A pandemic influenza would mean widespread infection essentially throughout every region of the world.—Anthony Fauci (The only person in Washington D.C. with any credibility.)

 

Finally…Mardi Gras!

I’ve been teasing you long enough. We were actually still in New Orleans for Mardi Gras and yes we loved it. Had a superb day which started off with my taking the photo mentioned in my previous post. Please check it out if you have’t read it yet.

Pre-dawn photo walk

After I took that pic I walked around some of the same streets I had walked through the day before and a few others. First I hit St. Charles Street where the parades were scheduled for later in the day. At the corner of Julia Street and St. Charles, there were hundreds of people who had camped out overnight to save their places. Many had tents, sleeping bags and a few had charcoal grilles fired up and cooking breakfast. I watched an awesome sunrise and captured a lot of it. I will let the photos speak for the actual photo walk and be back with more narrative after the photos (with captions).

Later that day…

After my photo walk I headed back to the ship to shower, eat and convince Kathleen to come to a parade with me. Eventually she and I along with Bob, Judy & Mike walked up Julia Street to St. Charles Avenue to watch what we thought was the start of the Krewe of Rex parade. King Rex’s Krewe hosts the final parade before the end of Mardi Gras. Turns out the Krewe of Zulu’s parade (that preceded Rex) was a little late getting started and that put Rex a whole bunch late getting going. We stayed and watched a bunch of Zulu floats go by. The crowds were about 20 people deep going back from St. Charles Street and in that mess were some truly unusual and fun people watching the parade and celebrating Mardi Gras in a real New Orleans fashion.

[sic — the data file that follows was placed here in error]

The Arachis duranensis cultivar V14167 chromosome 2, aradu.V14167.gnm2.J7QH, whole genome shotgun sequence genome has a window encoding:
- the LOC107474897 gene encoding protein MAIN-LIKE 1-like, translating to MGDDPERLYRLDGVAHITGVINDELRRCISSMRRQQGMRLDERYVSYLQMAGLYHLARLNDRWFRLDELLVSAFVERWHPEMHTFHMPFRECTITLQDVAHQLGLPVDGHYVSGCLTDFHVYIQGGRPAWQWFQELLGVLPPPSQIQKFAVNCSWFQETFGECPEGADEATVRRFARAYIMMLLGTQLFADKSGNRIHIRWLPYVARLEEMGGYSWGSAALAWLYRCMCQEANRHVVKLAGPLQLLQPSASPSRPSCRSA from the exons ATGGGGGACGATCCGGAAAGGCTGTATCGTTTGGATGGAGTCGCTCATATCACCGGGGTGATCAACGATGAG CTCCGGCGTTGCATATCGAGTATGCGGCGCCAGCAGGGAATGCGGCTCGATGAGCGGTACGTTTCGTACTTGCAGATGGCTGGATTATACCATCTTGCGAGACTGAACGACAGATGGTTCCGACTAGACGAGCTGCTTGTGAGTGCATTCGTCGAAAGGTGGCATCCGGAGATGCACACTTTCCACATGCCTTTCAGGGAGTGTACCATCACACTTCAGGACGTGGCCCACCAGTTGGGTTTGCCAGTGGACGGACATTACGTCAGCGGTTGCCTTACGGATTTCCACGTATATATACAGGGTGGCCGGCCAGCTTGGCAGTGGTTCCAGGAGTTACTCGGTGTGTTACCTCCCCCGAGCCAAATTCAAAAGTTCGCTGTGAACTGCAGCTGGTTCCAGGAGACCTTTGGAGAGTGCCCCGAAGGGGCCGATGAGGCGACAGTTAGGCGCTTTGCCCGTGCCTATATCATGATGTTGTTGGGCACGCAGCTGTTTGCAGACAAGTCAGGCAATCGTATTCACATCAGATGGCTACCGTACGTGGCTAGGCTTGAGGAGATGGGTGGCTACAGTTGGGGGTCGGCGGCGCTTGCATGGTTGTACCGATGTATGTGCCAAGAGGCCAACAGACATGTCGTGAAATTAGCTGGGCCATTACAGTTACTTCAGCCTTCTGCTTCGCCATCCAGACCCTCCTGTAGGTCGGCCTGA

After we watched the Zulu Krewe parade for a while, we headed back to the ship, got some lunch and around 4:00 pm Mike and I walked back out to get some authentic cajun gumbo for me and jambalaya for Mike. We both just had a small bowl because we still had dinner with our friends later that evening back onboard.

_8101812After we got back aboard but before we went to dinner I did a quick panorama of downtown New Orleans from the ship (it is below). Pay special attention to the skyscraper that is just to the right of center in the distance. (It is also the tallest building to the right.) When we did the HoHo bus tour it was another very sad building failure in the history of modern New Orleans. When we drove by the tower, all the bottom floor windows that were easy to see, were covered in plywood. It (The Plaza Tower) was built (according to our guide and the previously linked Wikipedia page) in 1964 and totally abandoned in 2002 due to a HUGE infestation of black mold. And even worse, it can’t be demolished because it is full of asbestos and imploding it would put a mile wide cloud of asbestos all over downtown New Orleans. So it sits there and probably will for a very long time. So sad. 

New Orleans Pano

This finished up our time in New Orleans which brought us a ton of fun, lots of walking, parades, Krewes, beignets and so much more. We are very glad we visited during Mardi Gras and we truly loved the city and the people we met there.

Mardi Gras, the drinking, the partying—that scared me. —Archie Manning

 

One photo I love

It’s 4:30 am on Leap Day and I am wide awake and sitting in the library on board Celebrity’s Reflection staring at an enormous tree hanging from the walls and watching eight glass elevators go up and down. Those of you who have sailed on S-class Celebrity ships know right where I am. (It’s a really cool tree.)